If the opportunity were available, would you get small on the chance to have a better life? Knowing myself, sure I would do it. Downsizing has an interesting premise, but lacks direction in a story that starts off well and sinks further and further into moments that will have you scratching your head saying, “What is going on?” Director and co-writer Alexander Payne is known for utilizing smart scripts that bring great moments in his films, such as in Sideways and Nebraska, yet fails to do so with Downsizing. There’s little to be desired and ends in a result that is loaded with laughable acting, and is overlong and quite boring.
We begin the story as a doctor (Rolf Lassgard) discovers a way to shrink a mouse that eventually leads to humans being able to become small, five inches tall in fact. At a presentation, scientists and people everywhere are shocked to see this amazement. People who are smaller live great lives, can have a family and prosper in their small communities. Whatever money you have can translate to even more if you downsize, and this is just the case for Paul (Matt Damon) and Audrey Safranek (Kristin Wiig). After some thought, both Paul and Audrey decide to visit Leisureland (which is kind of cool), one of several places where the small people live. Paul and Audrey decide to downsize and say goodbye to their family and friends. Only thing, Paul becomes small while Audrey backs out at the last second and leaves Paul, resulting in a divorce one year later. Bye bye Kristen Wiig, that’s the last we see of her.
A little while later Paul meets Ngoc Lan Tran (Hong Chau) who was shrunk against her will and lives in a debilitating small community. We also get to meet Paul’s neighbor Dusan Mirkovic (Christoph Waltz). He plays loud music and loves to party with the ladies. I’m not sure if this was intentional but both Chau and Waltz performances are annoying and painful to watch. They give some truly horrible acting here and I just wonder if the script was purposely written for their characters to speak and act the way they do. As the film progresses, we lose a sense of wonder. What is it like to be small? What are the perks? Well, nothing it seems. Prices are lower to purchase things, which is nice, and the homes people live in are way too large for a family – we’re talking mega mega mansions, something that no one could ever afford, ever. Plus, the regular-sized people or people who didn’t downsize feel indifferent to the small people. They stare, they complain that things are cheaper for them. There’s even a moment when we hear that their votes don’t even amount to one regular vote from someone who didn’t downsize. The social angle in this film seems forced and nothing that the audience couldn’t already foresee.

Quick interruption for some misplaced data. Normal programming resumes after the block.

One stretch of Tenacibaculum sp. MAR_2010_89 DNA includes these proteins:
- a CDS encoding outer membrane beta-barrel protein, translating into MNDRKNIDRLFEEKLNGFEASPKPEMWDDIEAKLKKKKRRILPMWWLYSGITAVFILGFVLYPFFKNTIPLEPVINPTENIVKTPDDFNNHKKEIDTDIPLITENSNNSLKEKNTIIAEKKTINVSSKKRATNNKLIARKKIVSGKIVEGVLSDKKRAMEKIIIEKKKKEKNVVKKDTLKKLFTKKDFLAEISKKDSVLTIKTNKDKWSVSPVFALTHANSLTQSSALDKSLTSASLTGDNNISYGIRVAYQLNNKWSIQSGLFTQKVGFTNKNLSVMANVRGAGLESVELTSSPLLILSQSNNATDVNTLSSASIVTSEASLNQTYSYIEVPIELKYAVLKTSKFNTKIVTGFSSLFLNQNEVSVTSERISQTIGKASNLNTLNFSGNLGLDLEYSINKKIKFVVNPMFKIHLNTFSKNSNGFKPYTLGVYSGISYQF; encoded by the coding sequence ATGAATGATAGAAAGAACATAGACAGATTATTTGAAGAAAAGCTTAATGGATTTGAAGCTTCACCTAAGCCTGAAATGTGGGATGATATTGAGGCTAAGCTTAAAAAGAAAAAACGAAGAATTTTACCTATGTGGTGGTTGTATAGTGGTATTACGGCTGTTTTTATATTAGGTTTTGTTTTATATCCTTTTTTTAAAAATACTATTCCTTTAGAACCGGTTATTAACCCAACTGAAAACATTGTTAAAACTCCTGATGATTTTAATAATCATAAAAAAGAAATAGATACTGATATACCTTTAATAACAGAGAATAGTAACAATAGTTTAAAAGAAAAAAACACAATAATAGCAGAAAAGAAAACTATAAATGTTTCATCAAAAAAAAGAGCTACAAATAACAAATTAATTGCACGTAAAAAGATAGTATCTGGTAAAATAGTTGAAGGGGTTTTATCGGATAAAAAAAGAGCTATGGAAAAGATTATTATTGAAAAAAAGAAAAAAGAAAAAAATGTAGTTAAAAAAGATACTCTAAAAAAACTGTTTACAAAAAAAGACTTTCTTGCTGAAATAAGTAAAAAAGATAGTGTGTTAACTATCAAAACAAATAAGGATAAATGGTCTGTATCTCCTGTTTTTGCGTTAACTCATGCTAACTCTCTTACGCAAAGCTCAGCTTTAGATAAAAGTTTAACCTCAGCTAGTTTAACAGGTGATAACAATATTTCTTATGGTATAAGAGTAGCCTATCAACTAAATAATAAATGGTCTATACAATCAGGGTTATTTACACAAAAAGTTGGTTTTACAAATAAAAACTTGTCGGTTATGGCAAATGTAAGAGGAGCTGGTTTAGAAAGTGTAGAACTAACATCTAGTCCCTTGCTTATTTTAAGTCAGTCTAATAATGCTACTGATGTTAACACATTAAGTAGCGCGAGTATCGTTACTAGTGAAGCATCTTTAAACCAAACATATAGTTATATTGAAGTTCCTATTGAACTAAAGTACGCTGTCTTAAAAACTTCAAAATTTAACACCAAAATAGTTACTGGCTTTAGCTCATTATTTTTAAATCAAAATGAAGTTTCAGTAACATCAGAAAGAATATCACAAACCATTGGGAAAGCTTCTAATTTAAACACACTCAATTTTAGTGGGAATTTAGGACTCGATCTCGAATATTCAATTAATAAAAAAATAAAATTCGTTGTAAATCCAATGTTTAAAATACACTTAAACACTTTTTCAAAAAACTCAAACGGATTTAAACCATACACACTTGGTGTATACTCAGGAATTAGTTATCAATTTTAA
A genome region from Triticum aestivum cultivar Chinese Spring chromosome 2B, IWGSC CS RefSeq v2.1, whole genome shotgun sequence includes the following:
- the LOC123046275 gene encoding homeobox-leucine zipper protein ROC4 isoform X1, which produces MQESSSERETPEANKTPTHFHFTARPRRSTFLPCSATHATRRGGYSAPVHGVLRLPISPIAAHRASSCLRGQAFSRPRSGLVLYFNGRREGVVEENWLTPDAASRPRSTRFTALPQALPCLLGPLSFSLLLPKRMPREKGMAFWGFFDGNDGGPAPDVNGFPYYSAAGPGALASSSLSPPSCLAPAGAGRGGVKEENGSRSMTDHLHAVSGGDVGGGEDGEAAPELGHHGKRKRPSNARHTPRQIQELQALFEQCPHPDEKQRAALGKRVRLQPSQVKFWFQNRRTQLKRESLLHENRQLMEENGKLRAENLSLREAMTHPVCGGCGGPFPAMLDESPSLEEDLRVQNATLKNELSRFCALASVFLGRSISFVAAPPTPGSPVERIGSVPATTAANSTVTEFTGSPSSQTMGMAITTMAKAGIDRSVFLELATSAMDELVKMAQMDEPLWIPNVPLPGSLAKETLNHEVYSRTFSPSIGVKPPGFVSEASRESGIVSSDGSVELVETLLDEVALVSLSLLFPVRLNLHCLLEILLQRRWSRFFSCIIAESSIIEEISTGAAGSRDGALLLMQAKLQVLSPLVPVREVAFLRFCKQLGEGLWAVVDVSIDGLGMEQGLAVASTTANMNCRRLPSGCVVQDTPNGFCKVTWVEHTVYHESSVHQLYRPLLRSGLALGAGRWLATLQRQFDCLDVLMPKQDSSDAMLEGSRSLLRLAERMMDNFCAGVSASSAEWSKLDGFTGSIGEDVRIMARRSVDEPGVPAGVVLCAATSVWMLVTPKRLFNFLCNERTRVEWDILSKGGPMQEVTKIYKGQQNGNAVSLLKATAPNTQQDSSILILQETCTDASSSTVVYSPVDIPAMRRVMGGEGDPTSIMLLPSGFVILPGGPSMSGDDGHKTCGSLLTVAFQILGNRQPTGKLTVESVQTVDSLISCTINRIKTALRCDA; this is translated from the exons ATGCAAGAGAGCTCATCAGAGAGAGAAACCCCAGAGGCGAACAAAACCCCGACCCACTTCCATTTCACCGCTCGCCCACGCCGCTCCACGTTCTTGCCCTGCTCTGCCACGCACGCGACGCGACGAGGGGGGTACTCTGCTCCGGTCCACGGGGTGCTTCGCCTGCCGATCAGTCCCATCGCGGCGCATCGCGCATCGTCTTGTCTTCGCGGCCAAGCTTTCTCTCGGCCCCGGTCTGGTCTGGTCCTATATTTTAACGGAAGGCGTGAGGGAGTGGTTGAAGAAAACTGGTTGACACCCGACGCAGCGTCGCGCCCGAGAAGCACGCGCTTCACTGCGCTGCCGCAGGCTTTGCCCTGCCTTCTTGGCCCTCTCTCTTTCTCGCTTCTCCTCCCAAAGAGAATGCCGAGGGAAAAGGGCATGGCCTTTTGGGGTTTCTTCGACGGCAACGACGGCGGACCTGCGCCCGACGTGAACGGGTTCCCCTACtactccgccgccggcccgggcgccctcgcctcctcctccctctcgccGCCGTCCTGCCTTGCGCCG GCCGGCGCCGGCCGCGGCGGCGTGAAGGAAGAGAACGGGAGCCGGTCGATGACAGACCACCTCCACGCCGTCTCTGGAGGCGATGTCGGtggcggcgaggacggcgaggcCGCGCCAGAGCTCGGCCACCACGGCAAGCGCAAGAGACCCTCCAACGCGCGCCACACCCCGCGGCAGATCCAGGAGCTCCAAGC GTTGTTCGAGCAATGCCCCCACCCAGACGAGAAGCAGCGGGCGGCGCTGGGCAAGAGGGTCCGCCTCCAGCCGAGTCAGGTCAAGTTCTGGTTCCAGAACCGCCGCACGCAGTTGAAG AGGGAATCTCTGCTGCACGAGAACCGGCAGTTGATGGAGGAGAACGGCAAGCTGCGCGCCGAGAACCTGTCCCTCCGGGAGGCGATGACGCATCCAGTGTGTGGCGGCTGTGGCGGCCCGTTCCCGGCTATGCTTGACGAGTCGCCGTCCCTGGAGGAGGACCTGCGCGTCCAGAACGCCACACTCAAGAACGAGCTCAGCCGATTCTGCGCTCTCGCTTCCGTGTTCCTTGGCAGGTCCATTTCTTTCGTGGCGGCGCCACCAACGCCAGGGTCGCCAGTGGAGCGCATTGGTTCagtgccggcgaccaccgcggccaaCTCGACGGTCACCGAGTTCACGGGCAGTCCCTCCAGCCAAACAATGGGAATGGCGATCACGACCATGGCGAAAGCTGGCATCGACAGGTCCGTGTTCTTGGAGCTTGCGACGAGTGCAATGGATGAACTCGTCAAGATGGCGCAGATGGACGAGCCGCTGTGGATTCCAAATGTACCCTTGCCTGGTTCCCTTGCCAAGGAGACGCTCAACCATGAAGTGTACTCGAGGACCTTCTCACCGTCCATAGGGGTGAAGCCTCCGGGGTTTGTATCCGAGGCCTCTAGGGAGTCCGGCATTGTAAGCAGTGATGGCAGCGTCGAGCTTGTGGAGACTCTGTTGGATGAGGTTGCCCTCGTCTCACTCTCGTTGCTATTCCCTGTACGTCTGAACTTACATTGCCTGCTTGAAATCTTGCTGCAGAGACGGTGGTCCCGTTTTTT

Verdict 1 out of 5
Downsizing started off great and while I would’ve wanted more of the science angle of how downsizing could be achieved, I was entertained for about forty-five minutes. After that, the film sank faster than a tiny hole in a row boat. Wigg, Sudekis, and even Neil Patrick Harris are hardly in the film and feel wasted despite being in the previews during its promotion. Downsizing has no sense of amazement in relation to a sci-fi films and the social satire feels too forced upon the audience for us to even care about the characters that we meet. Chau and Waltz are the worst part of this film and Damon’s character isn’t interesting or memorable. Downsizing fails at everything from a coherent and engaging story, stupid characters and a direction that isn’t focused enough to understand what it was going for in the first place. Downsizing is a colossal success at being a lackluster experience.